Two Poems by the Twelfth-Century Knight-Troubadour Bertran de Born

Bertran de Born (c.1140-1202), lord of Autofort, was one of the most famous French troubadours of the Twelfth century. His poetry covers a wide variety of topics, including warfare.

Bertran de Born as a knight

Be’m plai lo gais temps de pascor[1]

Well do I love the cheerful spring,

which brings the leaves and flowers;

and I also love to hear the merriment of the birds,

who send their song ringing through the woods;

and I am glad to see tents and pavilions

pitched in the meadows.

Great is my joy when I see knights and armored horses

ranged on the battlefield.

 

And I like to see the foragers

send the people and the cattle fleeing before them

and it pleases me when I see many soldiers

come running after them;

and it warms my heart to see strong castles besieged,

the palisades smashed and broken down,

and to see the army on the river-bank

protected on all sides by ditches,

and strong, tight-made palisades.

 

And I am well pleased by a lord

when he is the first to attack,

on horseback, armored, fearless:

thus does he inspire his men

with boldness, and worthy courage.

And when the battle is joined

each man must be ready

to follow him with joy:

for no man is held to be worthy

until he has taken and given many blows.

Maces and swords, colorful helms,

shields riven and cast aside:

these shall we see at the start of the battle,

and also many vassals struck down,

the horses of the dead and wounded running wild.

And when he enters the combat,

let every man of good lineage

think of nothing but splitting heads and hacking arms;

for it is better to die than to live in defeat.

 

I tell you, I find no such savor

in eating or drinking or sleeping

as when I hear the cries of “attack!”

from both sides, and the noise

of riderless horses in the shadows;

and I hear screams of “Help! Help!”

and I see great and small alike

falling into the grassy ditches

and the dead

with splintered lances, bedecked with pennons

through their sides.

 

Love wants a chivalrous lover

skilled at arms and generous in serving

who speaks well and gives greatly,

who knows what he should do and say,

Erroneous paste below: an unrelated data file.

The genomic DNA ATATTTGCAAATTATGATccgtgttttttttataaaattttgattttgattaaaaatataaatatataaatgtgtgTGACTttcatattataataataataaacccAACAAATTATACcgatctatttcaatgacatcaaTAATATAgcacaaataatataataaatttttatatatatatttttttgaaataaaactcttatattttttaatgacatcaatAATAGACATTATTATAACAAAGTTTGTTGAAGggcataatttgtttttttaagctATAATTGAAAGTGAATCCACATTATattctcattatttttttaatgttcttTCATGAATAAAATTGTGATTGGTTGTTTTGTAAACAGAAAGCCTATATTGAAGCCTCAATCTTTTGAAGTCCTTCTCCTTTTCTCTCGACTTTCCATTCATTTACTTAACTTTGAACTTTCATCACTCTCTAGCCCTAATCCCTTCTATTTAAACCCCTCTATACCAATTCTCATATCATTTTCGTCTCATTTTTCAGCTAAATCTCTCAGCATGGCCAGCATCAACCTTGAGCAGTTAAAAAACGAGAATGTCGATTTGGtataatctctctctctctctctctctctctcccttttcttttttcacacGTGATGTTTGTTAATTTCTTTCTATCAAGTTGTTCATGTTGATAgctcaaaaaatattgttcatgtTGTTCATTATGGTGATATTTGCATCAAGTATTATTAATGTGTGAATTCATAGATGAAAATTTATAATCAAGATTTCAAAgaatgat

in or out of his hall,

as befits his power.

He should be full of hospitality, courtesy, and good cheer.

A lady who lies with such a lover as that

is clean of all her sins.

 

Al nou doutz termini blanc

In the sweet white time

of early spring, I see the signs

of the fresh season, which delights the senses

the most gentle, most charming,

and best time of the year,

when a man should be at his happiest,

and I enjoy everything the most.

 

That’s why I’m depressed, for I am standing still…

 

A sty in his eye and a canker-sore

to the man who now counsels [King Philip of France].

Miserable mourning is never the equal

of noble action;

nor are rest and relaxation

as good as war, trouble and action.

Let [King Philip] know that!

 

Never have we seen him smash an arm or a side

nor inflict a severe wound on a leg or head!

Nor have we seen him at Rouen or Sées

at the head of his men, or a great army.

He should remember what men say of him:

that he has never broken a lance on a shield.

 

Without fire and without blood,

waged for a king of no great power

who is scorned and made a liar,

war is then no noble word;

yet he can just lie around and grow fat!

A youth who does not feed on war

soon becomes fat and detestable.

[1] Occitan text from The Poems of the Troubadour Bertran de Born, ed. W.D. Paden et al. (Berkeley: University of California Press, 1986), 339-343, 357-359. Translation by Clifford J. Rogers.

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